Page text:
ON THIS PAGE: You will find information about the estimated number of people who will be diagnosed with a neuroendocrine tumor of the gastrointestinal tract (GI tract NET) each year. You will also read general information on surviving the disease. Remember, survival rates depend on several factors, and no 2 people with a tumor are the same. Use the menu to see other pages.
Every person is different, with different factors influencing their risk of being diagnosed with this tumor and the chance of recovery after a diagnosis. It is important to talk with your doctor about any questions you have around the general statistics provided below and what they may mean for you individually. The original sources for these statistics are provided at the bottom of this page.
How many people are diagnosed with a GI tract NET?
As explained in the Introduction, NETs often develop in the GI tract. The number of diagnosed NETs has been increasing for years, but the reason for this is unknown. This increase is thought to be related to improvements in the way NETs are diagnosed, including better imaging tests and endoscopy, and increased awareness of these tumors.
Each year, about 8,000 adults in the United States are diagnosed with a GI tract NET. The most common places in the GI tract for this type of tumor are the small intestine and rectum.
What is the survival rate for a GI tract NET?
There are different types of statistics that can help doctors evaluate a person’s chance of recovery from a GI tract NET. These are called survival statistics. A specific type of survival statistic is called the relative survival rate. It is often used to predict how having a tumor may affect life expectancy. Relative survival rate looks at how likely people with a GI tract NET are to survive for a certain amount of time after their initial diagnosis or start of treatment compared to the expected survival of similar people without this tumor.
Example: Here is an example to help explain what a relative survival rate means. Please note this is only an example and not specific to this type of cancer. Let’s assume that the 5-year relative survival rate for a specific type of cancer is 90%. “Percent” means how many out of 100. Imagine there are 1,000 people without cancer, and based on their age and other characteristics, you expect 900 of the 1,000 to be alive in 5 years. Also imagine there are another 1,000 people similar in age and other characteristics as the first 1,000, but they all have the specific type of cancer that has a 5-year survival rate of 90%. This means it is expected that 810 of the people with the specific cancer (90% of 900) will be alive in 5 years.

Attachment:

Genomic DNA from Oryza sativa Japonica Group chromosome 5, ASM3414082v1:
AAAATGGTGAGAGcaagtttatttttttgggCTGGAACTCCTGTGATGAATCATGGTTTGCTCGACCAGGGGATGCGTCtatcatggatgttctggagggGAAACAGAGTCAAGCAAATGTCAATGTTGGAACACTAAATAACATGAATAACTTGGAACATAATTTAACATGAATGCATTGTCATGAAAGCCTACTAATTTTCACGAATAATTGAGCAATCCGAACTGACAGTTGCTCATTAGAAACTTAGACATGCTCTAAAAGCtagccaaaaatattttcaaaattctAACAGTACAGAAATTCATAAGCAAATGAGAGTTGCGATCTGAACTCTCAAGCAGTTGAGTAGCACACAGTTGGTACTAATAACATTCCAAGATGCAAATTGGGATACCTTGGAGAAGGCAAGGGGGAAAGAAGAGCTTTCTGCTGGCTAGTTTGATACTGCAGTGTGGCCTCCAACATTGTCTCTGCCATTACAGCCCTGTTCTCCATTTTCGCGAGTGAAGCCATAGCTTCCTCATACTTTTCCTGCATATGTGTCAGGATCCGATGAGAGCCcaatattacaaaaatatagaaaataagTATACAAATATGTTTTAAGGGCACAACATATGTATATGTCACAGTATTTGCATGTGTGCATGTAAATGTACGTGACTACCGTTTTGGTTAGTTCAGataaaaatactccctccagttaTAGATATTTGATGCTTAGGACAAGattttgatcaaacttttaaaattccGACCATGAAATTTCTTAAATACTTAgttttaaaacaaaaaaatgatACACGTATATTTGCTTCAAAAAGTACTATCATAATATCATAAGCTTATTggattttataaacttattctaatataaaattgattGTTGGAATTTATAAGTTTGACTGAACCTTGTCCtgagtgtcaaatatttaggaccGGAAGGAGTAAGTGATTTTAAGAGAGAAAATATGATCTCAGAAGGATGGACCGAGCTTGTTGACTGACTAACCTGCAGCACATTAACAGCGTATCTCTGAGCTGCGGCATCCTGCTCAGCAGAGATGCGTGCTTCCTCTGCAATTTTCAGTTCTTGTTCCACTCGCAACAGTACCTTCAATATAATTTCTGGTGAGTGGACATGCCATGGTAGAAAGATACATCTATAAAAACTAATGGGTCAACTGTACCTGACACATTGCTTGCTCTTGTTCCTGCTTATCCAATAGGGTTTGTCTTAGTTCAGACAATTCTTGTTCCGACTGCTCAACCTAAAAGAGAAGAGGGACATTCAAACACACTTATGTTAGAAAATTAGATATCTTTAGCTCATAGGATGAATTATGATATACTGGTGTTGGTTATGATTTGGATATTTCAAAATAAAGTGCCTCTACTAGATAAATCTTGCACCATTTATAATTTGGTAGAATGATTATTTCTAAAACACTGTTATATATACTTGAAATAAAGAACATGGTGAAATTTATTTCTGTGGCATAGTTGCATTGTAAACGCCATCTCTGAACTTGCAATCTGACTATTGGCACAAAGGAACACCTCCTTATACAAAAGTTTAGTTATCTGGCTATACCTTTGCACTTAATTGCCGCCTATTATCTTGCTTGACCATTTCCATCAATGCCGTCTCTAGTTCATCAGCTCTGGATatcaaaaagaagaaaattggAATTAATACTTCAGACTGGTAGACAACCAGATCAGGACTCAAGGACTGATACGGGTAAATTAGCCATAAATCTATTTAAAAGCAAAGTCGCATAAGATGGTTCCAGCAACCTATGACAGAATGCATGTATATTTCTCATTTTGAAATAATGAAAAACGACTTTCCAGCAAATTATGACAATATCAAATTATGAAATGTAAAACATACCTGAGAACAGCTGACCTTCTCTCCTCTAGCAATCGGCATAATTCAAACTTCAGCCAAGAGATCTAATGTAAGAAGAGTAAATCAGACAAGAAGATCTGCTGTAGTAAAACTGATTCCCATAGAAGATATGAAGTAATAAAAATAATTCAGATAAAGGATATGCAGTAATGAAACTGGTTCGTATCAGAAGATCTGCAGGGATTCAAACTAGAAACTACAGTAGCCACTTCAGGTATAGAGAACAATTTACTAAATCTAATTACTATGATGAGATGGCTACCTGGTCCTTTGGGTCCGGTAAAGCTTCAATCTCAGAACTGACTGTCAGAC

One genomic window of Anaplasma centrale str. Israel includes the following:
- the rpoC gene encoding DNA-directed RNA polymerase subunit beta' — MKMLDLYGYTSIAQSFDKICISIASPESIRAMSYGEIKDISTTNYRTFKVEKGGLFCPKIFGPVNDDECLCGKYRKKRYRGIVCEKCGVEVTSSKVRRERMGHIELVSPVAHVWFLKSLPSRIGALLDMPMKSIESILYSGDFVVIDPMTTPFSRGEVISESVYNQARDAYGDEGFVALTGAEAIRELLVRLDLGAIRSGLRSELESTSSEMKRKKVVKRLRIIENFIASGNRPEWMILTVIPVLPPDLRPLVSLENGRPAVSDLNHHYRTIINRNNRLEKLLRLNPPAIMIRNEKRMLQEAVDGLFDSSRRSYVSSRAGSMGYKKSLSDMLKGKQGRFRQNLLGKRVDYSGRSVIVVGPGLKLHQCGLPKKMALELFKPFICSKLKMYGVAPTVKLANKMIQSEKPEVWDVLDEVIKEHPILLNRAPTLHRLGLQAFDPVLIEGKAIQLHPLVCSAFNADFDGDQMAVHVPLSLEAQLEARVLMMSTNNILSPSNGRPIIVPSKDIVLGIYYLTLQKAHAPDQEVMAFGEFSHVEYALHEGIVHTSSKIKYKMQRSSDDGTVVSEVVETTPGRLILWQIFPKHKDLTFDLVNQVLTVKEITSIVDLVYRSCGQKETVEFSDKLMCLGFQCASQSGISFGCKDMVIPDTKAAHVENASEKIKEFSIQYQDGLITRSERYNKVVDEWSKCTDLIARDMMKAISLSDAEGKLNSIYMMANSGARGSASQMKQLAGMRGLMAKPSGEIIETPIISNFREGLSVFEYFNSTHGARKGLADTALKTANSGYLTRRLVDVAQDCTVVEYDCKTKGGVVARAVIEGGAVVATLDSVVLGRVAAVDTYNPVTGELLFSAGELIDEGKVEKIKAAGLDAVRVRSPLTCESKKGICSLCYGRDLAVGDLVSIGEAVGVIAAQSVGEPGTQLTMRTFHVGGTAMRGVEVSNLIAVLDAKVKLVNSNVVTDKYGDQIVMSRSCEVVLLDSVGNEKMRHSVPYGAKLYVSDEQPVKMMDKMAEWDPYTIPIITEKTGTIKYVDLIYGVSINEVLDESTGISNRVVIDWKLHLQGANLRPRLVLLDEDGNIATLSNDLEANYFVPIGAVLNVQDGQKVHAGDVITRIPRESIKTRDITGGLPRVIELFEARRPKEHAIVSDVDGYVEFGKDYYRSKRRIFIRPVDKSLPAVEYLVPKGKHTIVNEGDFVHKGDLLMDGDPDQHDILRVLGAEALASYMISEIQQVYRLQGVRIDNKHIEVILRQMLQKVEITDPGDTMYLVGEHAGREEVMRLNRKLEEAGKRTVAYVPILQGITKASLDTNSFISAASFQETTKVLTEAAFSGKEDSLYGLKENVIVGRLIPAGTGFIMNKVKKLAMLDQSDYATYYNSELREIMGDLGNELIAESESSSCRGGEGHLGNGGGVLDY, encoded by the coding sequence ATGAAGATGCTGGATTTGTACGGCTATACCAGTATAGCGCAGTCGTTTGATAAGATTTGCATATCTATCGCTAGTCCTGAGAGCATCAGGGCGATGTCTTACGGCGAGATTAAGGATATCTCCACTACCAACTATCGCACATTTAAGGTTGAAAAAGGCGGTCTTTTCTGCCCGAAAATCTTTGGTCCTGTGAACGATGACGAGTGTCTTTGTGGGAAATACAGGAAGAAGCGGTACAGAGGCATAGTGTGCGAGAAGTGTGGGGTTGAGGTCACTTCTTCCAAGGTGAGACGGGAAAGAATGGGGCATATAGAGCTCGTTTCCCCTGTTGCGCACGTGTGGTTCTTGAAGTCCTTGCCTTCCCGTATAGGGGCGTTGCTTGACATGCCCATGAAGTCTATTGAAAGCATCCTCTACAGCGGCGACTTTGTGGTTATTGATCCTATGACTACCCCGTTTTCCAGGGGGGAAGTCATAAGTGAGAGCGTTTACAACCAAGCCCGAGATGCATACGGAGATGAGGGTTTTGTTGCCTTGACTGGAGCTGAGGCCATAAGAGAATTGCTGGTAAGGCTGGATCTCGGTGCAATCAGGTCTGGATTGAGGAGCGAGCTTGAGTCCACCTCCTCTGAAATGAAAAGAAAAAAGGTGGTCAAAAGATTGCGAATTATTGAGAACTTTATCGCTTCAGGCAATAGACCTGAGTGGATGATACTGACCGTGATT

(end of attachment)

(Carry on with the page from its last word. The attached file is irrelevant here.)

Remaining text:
It is important to remember that statistics on the survival rates for people with a GI tract NET are only an estimate. They cannot tell an individual person if the tumor will or will not shorten their life. Instead, these statistics describe trends in groups of people previously diagnosed with the same disease, including specific stages of the disease.
The 5-year relative survival rate for a GI tract NET is 94%.
The survival rates for a GI tract NET vary based on several factors. These include the stage and grade of tumor, a person’s age and general health, and how well the treatment plan works. Another factor that can affect outcomes is the specific location of the tumor.
The 5-year relative survival rate for people with a GI tract NET that has not spread to other parts of the body from where it started is 97%. If the tumor has spread to nearby tissue or the regional lymph nodes, the 5-year relative survival rate is 96%. If the tumor has spread to distant areas of the body, the relative 5-year survival rate is 68%.
Experts measure relative survival rate statistics for a GI tract NET every 5 years. This means the estimate may not reflect the results of advancements in how a GI tract NET is diagnosed or treated from the last 5 years. Talk with your doctor if you have any questions about this information. Learn more about understanding statistics.
Statistics adapted from the American Cancer Society website. Additional source was Dasari A, et al.: Trends in the Incidence, Prevalence, and Survival Outcomes in Patients With Neuroendocrine Tumors in the United States. JAMA Oncol. 2017;3(10):1335–1342. doi:10.1001/jamaoncol.2017.0589. (All sources accessed March 2023.)
The next section in this guide is Medical Illustrations. It offers a drawing of the main body parts often affected by a GI tract NET. Use the menu to choose a different section to read in this guide.